—Outfielder Jonny Gomes, who agrees with Pedroia. (Scott Lauber, Boston Herald)


“We look at it and say, 'It's a little bit of overload.’ So we have to curtail that just a touch to make sure he feels good. What does that involve? Maybe it doesn't involve as many throws. Maybe it's cutting down the amount of grounders he takes in pregame. I know that he likes to go down, especially when it's cold, to the cage and throw. Maybe it's an adjustment to that, too. I talked with him today, we're going to look at it again on Tuesday. We can't curtail it right now because we have to make sure he's good to go and that he feels good”
Washington Nationals manager Matt Williams, on the shoulder injury suffered by third baseman Ryan Zimmerman (Dan Kolko, MASN Sports)

“It's just more sore than it usually it is. For the last how many years, I've played when it felt good and I played when it felt bad. Yesterday, it felt worse than normal. I just thought it was the right thing to tell Matt (Williams) and see what we got… It feels okay when I swing. Through spring and last year and things like that, it felt good sometimes, it felt bad sometimes. But it never really felt like this, so I said something.”
—Zimmerman, on how his shoulder feels and how the injury affects him (Courtney Lofgren, MASN Sports)



“You’ve got a guy like Jose Reyes who is one of the most talented guys in baseball—crazy explosive, very, very fast—but when you are doing these explosive movements it puts an enormous amount of strain on the human body. Although we may think of him as being fragile, the fact that he can do it at all is incredible, and the fact that he can play so much without getting injured is incredible.”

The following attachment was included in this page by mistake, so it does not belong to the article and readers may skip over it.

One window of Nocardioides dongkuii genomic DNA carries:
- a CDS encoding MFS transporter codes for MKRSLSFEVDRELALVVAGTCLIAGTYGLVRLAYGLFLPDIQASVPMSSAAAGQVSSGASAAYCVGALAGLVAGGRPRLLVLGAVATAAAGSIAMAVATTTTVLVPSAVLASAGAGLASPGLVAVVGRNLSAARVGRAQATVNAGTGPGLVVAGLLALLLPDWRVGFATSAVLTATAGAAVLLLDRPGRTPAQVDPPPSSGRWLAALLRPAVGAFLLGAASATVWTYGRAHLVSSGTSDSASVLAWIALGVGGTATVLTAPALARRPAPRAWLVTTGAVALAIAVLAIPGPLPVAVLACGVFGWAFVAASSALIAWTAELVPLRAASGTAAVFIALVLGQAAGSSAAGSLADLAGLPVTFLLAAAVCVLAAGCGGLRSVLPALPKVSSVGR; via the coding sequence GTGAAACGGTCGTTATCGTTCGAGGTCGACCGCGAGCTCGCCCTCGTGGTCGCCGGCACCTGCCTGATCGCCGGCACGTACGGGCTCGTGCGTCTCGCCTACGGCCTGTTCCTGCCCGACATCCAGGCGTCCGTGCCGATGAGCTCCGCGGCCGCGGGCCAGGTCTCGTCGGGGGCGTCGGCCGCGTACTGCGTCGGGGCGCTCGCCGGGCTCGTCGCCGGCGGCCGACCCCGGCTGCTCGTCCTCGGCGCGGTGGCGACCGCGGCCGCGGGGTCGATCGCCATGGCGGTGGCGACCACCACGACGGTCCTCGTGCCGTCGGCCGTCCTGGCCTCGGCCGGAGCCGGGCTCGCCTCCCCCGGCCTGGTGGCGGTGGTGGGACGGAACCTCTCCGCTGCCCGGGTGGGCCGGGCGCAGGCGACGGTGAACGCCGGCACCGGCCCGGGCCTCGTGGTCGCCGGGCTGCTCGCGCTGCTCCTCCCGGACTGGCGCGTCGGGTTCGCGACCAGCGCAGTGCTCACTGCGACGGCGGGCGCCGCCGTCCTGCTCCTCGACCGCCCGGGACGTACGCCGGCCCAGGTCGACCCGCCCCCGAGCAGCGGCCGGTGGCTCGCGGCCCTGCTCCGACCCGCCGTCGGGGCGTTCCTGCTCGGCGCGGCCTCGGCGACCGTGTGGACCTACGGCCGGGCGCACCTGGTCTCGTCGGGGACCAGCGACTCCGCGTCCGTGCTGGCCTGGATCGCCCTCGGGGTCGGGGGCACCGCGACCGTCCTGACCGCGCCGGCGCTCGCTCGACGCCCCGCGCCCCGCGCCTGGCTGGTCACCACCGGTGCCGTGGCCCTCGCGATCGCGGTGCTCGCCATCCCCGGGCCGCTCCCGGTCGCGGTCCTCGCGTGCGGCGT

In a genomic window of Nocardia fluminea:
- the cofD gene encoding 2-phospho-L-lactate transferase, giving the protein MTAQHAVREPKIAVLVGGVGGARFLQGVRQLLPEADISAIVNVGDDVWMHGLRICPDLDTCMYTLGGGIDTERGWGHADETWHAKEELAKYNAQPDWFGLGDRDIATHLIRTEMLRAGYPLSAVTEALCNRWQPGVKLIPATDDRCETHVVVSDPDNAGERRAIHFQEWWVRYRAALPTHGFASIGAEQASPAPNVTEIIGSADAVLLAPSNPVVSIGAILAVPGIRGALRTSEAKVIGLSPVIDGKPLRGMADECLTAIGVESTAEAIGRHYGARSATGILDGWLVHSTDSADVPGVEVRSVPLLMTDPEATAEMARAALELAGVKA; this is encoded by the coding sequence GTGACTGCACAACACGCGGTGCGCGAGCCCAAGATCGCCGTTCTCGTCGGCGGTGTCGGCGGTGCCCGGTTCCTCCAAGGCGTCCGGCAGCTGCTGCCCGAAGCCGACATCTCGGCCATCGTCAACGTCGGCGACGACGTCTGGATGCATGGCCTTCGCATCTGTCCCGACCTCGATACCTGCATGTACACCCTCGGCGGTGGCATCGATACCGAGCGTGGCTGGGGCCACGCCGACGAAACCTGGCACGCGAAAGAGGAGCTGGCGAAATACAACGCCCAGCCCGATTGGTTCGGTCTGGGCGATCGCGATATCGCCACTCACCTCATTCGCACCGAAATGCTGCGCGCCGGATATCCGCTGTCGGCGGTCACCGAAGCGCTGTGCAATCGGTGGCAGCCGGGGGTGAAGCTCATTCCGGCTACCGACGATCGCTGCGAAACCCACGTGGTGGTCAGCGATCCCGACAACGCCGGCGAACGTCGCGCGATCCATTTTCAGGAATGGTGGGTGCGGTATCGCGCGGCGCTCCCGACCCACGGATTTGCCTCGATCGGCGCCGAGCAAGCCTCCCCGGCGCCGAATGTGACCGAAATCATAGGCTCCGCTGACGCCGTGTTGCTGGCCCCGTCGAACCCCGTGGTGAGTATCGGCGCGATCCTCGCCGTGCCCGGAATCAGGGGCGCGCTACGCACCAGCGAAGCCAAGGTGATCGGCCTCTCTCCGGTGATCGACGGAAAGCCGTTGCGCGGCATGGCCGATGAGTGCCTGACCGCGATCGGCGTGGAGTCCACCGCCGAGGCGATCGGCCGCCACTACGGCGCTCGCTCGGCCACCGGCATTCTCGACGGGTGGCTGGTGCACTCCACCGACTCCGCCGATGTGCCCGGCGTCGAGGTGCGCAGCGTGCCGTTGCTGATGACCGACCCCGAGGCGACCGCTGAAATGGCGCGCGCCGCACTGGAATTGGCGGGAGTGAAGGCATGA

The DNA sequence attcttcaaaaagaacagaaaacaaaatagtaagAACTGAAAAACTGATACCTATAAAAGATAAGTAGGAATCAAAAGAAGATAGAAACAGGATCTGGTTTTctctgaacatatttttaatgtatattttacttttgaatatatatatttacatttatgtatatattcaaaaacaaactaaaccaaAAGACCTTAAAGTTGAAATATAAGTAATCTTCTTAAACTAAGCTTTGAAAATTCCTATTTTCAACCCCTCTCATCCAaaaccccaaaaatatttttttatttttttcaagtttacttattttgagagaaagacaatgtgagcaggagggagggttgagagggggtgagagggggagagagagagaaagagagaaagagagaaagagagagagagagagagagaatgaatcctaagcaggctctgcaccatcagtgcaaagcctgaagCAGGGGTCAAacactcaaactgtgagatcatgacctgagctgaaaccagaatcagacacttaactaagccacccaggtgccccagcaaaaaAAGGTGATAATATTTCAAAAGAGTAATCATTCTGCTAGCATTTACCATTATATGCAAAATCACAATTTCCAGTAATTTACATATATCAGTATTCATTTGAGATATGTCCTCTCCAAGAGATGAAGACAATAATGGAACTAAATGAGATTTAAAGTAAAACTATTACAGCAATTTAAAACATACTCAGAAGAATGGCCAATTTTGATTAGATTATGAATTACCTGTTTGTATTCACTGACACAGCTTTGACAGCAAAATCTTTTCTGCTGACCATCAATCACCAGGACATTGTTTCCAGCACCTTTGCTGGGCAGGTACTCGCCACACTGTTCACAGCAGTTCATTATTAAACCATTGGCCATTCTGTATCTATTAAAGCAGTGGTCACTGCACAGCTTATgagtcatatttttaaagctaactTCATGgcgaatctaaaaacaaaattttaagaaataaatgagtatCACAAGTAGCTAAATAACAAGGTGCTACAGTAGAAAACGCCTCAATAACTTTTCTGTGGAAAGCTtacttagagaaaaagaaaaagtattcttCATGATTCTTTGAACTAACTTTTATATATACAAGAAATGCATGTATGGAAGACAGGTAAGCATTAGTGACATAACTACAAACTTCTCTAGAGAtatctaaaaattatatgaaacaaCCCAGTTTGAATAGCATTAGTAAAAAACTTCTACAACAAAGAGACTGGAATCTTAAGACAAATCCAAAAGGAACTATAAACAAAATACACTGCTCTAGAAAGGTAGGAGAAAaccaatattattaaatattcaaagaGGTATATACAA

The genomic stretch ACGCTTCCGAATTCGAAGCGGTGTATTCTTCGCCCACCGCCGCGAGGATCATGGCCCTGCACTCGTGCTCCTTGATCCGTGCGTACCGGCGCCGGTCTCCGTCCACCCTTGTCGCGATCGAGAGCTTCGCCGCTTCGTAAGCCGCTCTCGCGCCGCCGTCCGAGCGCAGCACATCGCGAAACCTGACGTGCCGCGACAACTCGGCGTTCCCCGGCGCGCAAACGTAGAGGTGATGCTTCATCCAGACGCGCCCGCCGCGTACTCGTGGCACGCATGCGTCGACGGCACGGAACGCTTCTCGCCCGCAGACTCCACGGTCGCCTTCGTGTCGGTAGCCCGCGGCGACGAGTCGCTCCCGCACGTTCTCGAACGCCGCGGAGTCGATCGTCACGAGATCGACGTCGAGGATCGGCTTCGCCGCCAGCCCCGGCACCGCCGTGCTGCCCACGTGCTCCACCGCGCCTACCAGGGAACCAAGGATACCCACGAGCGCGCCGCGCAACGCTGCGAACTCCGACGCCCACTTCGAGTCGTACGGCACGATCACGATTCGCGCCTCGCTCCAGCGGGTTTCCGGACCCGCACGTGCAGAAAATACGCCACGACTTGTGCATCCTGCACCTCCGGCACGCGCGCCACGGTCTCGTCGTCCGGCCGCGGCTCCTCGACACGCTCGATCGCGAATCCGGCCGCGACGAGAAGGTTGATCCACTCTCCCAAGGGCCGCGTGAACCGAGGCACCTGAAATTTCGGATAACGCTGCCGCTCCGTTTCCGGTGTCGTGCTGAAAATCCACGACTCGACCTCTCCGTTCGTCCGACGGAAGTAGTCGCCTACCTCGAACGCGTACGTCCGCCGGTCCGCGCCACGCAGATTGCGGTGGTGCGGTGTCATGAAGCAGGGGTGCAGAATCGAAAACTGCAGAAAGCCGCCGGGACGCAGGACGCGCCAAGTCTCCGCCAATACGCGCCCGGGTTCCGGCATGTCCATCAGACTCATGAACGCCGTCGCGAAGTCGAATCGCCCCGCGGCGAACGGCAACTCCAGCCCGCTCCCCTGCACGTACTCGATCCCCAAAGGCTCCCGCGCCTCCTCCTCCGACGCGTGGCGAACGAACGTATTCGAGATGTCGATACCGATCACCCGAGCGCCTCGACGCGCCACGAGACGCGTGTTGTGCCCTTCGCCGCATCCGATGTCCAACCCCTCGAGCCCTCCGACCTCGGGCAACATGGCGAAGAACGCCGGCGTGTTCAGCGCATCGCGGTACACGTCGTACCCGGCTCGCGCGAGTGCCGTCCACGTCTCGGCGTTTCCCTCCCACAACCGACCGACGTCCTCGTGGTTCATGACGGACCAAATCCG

—Toronto exercise physiologist Greg Wells, after Jose Reyes had to leave Toronto’s fırst game of the season wıth tightness in his left hamstring. (Kerry Gillespie, Toronto Star)

“As a hitter, you’re looking at one side of the plate against an elite pitcher. If you try to cover everything it just doesn’t work. When you’re facing a guy who can cut the ball, run the ball and work hard and soft to both sides, hitting becomes extremely difficult. That’s where Adam is right now. He’s that pitcher. As good as he’s been, that makes him even better.”
—St. Louis Cardinals outfielder Matt Holliday, on teammate Adam Wainwright (Joe Strauss, St. Louis Post-Dispatch)

“We’re going to be fine, man. We haven’t been able to put anything together offensively, but we have what it takes to play better and win ballgames. We don’t need to worry about it.”
—Yankees outfielder Carlos Beltran, addressing the team’s slow start out of the gate. (Mark Feinsand, New York Daily News)

“I feel terrible, plain and simple. I am pretty lost right now, actually. I am trying to see where my swing is at, watch some video where my hands are. I am trying everything right now. We will see where I am at tomorrow. Give Pops a call. See what he says also. Swing doesn't feel good. That is all I can say. Trying to go in every day and try to do some drills that work and feel good in the cage, feel good on BP. I haven't had my BPs where I hit the ball to left or right and things like that. It has been pretty (expletive) actually.”
—Washington Nationals Bryce Harper, on how he has felt at the plate so far this year (Bryon Kerr, MASN Sports)

“We are better than we’ve shown. We know what kind of five-man staff we have and we are going to build off each other and go. We are just trying to get in the win column and go from there.”
—Orioles pitcher Bud Norris, who lasted only five innings in his season debut against the Tigers.Orioles pitchers have yet to post a quality start in the 2014 season. (Dan Connolly, Baltimore Sun)

“He’s the ultimate perfectionist. He wants to do everything. He wants to hit. He wants to steal bases. He told me the reason he was moving out there at second base [in the third inning] was because he wanted to steal. I said, ‘Come on man, that’s not your job.’ But that’s the beauty of Jose. He’s always thinking. I sometimes sit there and start laughing. You try to have a game face on, but sometimes when I sit there I just start laughing. He’s such a competitor. It’s just a different vibe when he’s out there. I think [Saturday] we all felt that.”
—Marlins manager Mike Redmond, on starting pitcher Jose Fernandez. The sophomore right-hander allowed just one run and boasted a 17-to-2 K:BB ratio through his first two starts. (Manny Navarro, Miami Herald)